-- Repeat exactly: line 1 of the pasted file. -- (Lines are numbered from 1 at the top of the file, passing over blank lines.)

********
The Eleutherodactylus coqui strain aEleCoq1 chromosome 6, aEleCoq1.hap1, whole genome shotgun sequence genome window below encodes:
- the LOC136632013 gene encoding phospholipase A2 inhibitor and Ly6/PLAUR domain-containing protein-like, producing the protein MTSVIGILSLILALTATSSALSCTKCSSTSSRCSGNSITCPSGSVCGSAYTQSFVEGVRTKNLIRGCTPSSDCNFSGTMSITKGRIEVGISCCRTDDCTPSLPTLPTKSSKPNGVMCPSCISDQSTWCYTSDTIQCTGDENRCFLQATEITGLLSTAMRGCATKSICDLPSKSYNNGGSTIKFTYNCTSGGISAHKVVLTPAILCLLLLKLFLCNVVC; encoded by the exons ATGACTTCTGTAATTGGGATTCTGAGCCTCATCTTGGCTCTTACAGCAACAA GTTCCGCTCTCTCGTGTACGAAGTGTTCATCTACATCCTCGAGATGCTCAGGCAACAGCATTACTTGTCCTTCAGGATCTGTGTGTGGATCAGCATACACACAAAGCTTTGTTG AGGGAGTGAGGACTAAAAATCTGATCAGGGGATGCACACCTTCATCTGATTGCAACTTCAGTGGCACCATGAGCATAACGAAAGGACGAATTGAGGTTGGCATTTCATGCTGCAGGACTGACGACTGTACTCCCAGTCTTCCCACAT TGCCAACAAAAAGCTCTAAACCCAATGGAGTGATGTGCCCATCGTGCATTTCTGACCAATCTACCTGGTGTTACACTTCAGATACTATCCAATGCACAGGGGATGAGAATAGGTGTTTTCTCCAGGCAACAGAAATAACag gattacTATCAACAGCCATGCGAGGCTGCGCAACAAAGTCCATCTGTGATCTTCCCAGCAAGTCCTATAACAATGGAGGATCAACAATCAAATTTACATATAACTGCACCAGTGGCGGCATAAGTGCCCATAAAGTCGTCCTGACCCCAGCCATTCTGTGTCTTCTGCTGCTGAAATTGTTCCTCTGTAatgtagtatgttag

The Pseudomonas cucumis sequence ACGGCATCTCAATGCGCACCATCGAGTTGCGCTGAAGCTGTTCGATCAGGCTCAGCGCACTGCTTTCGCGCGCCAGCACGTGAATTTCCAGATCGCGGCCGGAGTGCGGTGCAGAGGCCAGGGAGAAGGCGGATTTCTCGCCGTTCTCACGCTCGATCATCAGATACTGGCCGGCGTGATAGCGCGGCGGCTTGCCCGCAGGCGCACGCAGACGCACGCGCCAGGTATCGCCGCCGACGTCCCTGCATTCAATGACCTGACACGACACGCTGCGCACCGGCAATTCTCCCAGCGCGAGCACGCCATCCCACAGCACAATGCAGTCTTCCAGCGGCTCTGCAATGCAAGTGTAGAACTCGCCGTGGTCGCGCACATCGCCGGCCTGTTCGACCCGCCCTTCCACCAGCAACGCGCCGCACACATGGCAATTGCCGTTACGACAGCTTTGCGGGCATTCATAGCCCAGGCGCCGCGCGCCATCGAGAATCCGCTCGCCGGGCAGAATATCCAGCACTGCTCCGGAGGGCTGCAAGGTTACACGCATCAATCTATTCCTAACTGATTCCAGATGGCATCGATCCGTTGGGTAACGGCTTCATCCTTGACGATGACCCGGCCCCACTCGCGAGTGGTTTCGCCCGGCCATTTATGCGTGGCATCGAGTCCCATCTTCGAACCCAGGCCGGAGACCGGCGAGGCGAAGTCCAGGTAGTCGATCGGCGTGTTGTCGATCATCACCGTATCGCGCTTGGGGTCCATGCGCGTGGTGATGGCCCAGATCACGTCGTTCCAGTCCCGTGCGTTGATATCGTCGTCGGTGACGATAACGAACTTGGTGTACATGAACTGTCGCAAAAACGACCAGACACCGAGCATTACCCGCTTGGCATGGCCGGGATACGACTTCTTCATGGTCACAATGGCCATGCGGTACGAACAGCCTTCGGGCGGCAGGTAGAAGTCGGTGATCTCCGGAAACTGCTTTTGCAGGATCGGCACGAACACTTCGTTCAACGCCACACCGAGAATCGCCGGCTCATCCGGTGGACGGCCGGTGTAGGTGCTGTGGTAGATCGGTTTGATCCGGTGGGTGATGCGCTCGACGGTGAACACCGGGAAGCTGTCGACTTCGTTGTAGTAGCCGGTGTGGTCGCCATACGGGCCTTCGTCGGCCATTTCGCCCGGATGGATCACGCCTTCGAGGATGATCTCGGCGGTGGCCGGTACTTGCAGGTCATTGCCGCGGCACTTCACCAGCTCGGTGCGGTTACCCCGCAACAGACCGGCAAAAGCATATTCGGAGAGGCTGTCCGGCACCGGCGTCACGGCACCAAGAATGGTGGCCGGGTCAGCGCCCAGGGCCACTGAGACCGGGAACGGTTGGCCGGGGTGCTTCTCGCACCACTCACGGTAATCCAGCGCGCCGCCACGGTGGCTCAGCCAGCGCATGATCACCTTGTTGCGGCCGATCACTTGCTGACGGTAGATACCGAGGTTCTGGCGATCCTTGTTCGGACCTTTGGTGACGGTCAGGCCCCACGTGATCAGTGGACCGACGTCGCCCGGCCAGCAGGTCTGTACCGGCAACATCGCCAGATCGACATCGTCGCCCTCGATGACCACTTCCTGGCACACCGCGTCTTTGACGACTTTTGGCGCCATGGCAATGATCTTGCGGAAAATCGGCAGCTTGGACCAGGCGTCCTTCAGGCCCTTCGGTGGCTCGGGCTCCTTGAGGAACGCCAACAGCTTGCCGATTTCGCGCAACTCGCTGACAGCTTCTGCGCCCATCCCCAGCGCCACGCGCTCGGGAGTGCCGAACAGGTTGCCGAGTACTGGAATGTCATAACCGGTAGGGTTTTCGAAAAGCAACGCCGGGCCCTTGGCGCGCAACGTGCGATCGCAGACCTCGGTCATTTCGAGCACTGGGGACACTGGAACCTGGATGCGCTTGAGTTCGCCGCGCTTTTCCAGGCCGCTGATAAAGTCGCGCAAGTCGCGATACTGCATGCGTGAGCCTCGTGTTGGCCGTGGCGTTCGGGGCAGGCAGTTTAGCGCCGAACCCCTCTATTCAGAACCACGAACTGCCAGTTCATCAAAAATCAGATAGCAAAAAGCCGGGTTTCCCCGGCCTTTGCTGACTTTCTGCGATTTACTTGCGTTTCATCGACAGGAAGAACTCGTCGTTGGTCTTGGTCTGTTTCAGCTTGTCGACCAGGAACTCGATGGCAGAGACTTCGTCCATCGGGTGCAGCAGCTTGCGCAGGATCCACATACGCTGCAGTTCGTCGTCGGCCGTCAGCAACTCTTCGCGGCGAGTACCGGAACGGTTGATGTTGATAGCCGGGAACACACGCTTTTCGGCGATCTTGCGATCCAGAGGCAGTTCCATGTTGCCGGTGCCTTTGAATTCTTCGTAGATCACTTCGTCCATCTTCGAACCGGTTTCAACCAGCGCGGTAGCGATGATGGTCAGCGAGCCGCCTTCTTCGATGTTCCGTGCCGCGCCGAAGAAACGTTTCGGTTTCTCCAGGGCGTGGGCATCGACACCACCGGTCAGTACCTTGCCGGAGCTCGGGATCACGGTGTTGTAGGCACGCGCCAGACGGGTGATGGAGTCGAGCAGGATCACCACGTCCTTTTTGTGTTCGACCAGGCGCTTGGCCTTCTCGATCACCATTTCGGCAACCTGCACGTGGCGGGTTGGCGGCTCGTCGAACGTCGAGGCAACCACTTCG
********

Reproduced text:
The Eleutherodactylus coqui strain aEleCoq1 chromosome 6, aEleCoq1.hap1, whole genome shotgun sequence genome window below encodes: